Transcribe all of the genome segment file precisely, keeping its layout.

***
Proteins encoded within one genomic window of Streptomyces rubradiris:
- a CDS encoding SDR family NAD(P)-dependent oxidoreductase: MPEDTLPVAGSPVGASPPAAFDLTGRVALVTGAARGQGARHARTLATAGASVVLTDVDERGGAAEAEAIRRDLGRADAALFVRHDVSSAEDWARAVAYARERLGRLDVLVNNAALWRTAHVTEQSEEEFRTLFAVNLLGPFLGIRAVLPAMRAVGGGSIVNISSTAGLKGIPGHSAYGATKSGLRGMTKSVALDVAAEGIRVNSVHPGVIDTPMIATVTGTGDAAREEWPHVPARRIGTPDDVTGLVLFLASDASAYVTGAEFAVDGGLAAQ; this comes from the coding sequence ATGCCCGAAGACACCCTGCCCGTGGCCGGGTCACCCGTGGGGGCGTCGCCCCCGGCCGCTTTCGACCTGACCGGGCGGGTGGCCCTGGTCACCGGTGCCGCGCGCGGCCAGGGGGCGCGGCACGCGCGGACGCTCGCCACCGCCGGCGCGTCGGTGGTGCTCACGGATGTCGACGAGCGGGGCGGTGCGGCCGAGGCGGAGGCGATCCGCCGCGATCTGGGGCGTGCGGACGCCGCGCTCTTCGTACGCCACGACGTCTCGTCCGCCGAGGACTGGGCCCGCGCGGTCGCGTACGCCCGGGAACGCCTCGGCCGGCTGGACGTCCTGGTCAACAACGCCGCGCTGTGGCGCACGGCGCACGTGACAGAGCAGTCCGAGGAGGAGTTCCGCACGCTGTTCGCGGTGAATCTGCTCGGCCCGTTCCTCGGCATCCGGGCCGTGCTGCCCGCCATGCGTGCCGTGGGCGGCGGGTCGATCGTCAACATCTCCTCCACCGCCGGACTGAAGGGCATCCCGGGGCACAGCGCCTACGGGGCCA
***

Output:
Proteins encoded within one genomic window of Streptomyces rubradiris:
- a CDS encoding SDR family NAD(P)-dependent oxidoreductase: MPEDTLPVAGSPVGASPPAAFDLTGRVALVTGAARGQGARHARTLATAGASVVLTDVDERGGAAEAEAIRRDLGRADAALFVRHDVSSAEDWARAVAYARERLGRLDVLVNNAALWRTAHVTEQSEEEFRTLFAVNLLGPFLGIRAVLPAMRAVGGGSIVNISSTAGLKGIPGHSAYGATKSGLRGMTKSVALDVAAEGIRVNSVHPGVIDTPMIATVTGTGDAAREEWPHVPARRIGTPDDVTGLVLFLASDASAYVTGAEFAVDGGLAAQ; this comes from the coding sequence ATGCCCGAAGACACCCTGCCCGTGGCCGGGTCACCCGTGGGGGCGTCGCCCCCGGCCGCTTTCGACCTGACCGGGCGGGTGGCCCTGGTCACCGGTGCCGCGCGCGGCCAGGGGGCGCGGCACGCGCGGACGCTCGCCACCGCCGGCGCGTCGGTGGTGCTCACGGATGTCGACGAGCGGGGCGGTGCGGCCGAGGCGGAGGCGATCCGCCGCGATCTGGGGCGTGCGGACGCCGCGCTCTTCGTACGCCACGACGTCTCGTCCGCCGAGGACTGGGCCCGCGCGGTCGCGTACGCCCGGGAACGCCTCGGCCGGCTGGACGTCCTGGTCAACAACGCCGCGCTGTGGCGCACGGCGCACGTGACAGAGCAGTCCGAGGAGGAGTTCCGCACGCTGTTCGCGGTGAATCTGCTCGGCCCGTTCCTCGGCATCCGGGCCGTGCTGCCCGCCATGCGTGCCGTGGGCGGCGGGTCGATCGTCAACATCTCCTCCACCGCCGGACTGAAGGGCATCCCGGGGCACAGCGCCTACGGGGCCA